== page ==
Australia Parliament passes amendment bill shutting down online poker & in-play services

Australia Parliament passes amendment bill shutting down online poker & in-play services

by 21.03.2017 0 comments

Having today passed the ‘Gambling Amendment Bill 2016’, Australia’s federal parliament has closed a number of regulatory loopholes thus outlawing online poker and in-play sports betting.

Since November 2016, the Australian Senate has been reviewing the propositions of the Amendment Bill, which sought to ‘bridge the loopholes found in the Interactive Gambling Act of 2001’.

The restructuring of Australia’s gambling laws has split political stakeholders, with a number of conservative MPs backing tougher stances and restrictions on online gambling, amid the growth of remote betting operators targeting Australian consumers.

Nevertheless, industry stakeholders have urged the Australian government to bring clarity to its market by modernising the Gambling Act developing new regulations that would be in-tune with digital dynamics and modern consumer trends.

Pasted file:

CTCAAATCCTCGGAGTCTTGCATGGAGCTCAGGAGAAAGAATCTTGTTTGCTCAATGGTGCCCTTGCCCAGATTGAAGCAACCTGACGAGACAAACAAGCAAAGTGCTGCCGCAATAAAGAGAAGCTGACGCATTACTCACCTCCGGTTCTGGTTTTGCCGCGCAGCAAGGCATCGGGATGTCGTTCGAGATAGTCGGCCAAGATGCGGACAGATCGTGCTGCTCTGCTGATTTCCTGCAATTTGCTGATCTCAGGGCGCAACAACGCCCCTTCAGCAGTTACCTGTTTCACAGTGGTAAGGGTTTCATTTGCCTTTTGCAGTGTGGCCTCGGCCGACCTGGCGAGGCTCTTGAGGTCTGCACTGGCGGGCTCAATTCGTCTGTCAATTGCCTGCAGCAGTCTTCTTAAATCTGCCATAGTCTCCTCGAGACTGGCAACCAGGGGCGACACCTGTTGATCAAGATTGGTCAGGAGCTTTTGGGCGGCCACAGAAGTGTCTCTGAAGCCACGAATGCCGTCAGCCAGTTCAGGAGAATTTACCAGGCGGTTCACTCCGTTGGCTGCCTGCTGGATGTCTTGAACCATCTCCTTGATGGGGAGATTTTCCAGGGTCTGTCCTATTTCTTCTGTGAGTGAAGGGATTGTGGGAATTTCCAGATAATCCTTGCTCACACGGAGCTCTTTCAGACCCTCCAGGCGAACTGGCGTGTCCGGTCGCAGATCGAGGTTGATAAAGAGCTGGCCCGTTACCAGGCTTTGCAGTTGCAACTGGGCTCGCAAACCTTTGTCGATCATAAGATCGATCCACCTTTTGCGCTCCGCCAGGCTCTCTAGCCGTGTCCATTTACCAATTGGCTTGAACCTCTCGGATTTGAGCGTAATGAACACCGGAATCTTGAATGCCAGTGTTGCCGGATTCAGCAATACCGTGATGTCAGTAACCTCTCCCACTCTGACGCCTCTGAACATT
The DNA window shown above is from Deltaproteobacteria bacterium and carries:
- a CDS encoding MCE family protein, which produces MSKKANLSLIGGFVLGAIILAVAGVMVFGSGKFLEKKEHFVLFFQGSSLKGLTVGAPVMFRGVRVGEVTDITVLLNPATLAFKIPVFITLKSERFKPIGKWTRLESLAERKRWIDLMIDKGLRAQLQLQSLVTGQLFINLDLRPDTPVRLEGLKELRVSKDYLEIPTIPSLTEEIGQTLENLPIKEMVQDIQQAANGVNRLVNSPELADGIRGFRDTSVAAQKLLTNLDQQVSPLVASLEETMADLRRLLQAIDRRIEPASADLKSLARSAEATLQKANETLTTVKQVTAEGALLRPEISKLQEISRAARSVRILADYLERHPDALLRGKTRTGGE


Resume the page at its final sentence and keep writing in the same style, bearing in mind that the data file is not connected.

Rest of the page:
In preparation for the introduction of Amendment Bill provisions, operators 888poker and Vera&John have shut down their market operations. Leading online poker room PokerStars will likely leave the market, as the operator does not want to operate in ‘black or grey market’ territories.

With regards to sports betting, it remains to be seen whether international operators such as William Hill and Ladbrokes Australia will close their in-play betting functionalities such as click-to-call and cash-out mechanisms.

In October 2015, William Hill Australia won its federal court battle against the Australian Communications & Media Authority, to keep its click-to-call services after the Federal police declared that it would not investigate the operator for breaching 2001 Gambling Act policy.

Today’s decision by Parliament has been criticized by industry stakeholders and supporting MPs. Liberal Democrat Senator David Leyonhjelm stated that the amendments were simply ‘nanny state legislation, based on the assumption that prohibition works’.

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